Lower courts will need to decide how to interpret the Court’s comments on the context-specific nature of fiduciary decisions. For example, defendants will likely argue that a plaintiff asserting that recordkeeping fees are excessive must provide comparison data for similar plans, not just plans in general or plans of a similar size but lacking other comparable characteristics, or else the plaintiff will be asking the court to review the allegations without the requisite context. Similarly, defendants will likely argue that plaintiffs challenging investment options need to provide comparative performance data for funds with a high degree of similarity, not just funds in the same asset class. However, plaintiffs will no doubt argue that the proper time for presenting data of this sort is after discovery, when the plaintiffs will have been able to obtain details about the plan not available from public filings. It remains to be seen how the courts will opine on these types of arguments.
The Supreme Court reiterated the potential complexity of ERISA fiduciary decision-making, noting that, “At times, the circumstances facing an ERISA fiduciary will implicate difficult tradeoffs, and courts must give due regard to the range of reasonable judgments a fiduciary may make based on her experience and expertise.” In other words, simply showing that Recordkeeper X was cheaper than Recordkeeper Y, or that Fund X performed better than Fund Y over a given period, will not necessarily be enough for a plaintiff to prevail. However, it remains to be seen what the lower courts will expect plaintiffs to demonstrate in order for their claims to survive a motion to dismiss.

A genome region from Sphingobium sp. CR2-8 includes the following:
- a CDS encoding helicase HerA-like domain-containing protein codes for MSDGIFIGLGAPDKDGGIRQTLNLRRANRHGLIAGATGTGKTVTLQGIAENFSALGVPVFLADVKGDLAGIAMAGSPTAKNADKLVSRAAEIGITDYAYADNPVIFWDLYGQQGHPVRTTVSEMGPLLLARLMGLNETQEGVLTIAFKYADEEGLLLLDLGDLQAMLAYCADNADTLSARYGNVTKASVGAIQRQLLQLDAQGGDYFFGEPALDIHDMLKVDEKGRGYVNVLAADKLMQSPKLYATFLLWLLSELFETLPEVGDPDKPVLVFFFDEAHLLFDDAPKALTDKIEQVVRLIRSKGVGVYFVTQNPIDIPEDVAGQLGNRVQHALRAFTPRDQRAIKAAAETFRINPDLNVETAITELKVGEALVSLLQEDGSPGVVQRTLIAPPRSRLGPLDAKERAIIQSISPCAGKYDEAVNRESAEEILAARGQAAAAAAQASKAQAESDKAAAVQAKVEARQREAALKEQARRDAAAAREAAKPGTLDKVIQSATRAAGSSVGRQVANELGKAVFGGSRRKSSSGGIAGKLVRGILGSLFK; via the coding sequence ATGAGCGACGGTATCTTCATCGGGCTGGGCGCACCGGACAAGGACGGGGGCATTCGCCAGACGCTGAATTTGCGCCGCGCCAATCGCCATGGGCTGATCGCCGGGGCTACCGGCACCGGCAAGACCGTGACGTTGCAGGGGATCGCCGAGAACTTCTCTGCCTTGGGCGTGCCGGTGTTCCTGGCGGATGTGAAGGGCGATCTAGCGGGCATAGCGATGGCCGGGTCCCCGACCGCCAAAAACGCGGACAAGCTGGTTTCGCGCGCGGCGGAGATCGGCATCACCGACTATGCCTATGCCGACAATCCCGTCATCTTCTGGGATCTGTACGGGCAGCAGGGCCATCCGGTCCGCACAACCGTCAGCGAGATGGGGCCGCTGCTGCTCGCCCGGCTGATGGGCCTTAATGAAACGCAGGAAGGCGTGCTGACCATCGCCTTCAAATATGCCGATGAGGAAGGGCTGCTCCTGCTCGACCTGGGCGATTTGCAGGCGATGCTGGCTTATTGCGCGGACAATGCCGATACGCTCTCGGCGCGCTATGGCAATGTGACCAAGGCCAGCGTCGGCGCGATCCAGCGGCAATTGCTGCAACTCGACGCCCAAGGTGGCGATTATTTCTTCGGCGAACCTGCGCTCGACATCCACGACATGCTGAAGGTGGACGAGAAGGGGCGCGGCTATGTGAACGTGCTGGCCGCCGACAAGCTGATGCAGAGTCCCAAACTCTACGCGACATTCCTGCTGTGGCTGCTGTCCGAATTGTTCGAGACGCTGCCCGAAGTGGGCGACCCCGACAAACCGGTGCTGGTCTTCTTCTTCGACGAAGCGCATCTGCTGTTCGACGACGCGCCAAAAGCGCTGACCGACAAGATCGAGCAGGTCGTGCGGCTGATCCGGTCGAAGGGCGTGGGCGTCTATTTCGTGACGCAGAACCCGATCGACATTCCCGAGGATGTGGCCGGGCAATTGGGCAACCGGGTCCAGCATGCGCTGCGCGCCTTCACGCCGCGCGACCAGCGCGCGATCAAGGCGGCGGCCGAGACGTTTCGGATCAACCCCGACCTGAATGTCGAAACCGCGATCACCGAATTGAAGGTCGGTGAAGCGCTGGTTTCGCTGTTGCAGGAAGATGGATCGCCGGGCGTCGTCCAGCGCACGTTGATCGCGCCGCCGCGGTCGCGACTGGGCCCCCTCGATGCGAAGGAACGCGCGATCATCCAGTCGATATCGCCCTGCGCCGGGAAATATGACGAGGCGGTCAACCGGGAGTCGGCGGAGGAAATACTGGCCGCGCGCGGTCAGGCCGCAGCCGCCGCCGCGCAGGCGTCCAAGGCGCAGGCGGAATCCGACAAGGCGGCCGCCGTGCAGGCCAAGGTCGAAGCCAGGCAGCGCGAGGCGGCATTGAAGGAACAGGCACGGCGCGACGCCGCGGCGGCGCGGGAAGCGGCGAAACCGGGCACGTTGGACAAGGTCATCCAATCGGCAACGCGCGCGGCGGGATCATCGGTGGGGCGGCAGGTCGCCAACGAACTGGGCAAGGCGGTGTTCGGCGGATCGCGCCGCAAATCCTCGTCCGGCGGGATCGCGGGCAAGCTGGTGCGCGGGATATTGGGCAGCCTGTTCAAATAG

Ultimately, plan fiduciaries should continue to follow well-established best practices. Fiduciaries should periodically review the cost and performance of their funds and vendors, and should work with professional advisors as appropriate to be sure they have the information and expertise necessary to make prudent decisions. Fiduciaries also need to be careful to document their decisions and the reasons for those decisions. For example, a fiduciary committee that determines that a more expensive recordkeeper will offer more valuable services than a cheaper alternative, and represents a better choice for the plan’s needs, should be sure to record its analysis in the materials documenting its decision to hire the more expensive provider. A good process coupled with clear and contemporaneous documentation represents the best line of defense should a dispute arise. A good process also enables the fiduciaries to make prudent decisions in the first place and to identify and respond to problems promptly.
As always, please feel free to contact a member of the Employee Benefits & Executive Compensation group at 585.232.6500 or 716.853.1316 for more information about the items discussed in this LEGALcurents, or for assistance in other matters.
 Self-directed brokerage accounts, which offer access to hundreds or thousands of investments, present different issues, since this type of monitoring is not feasible for these accounts.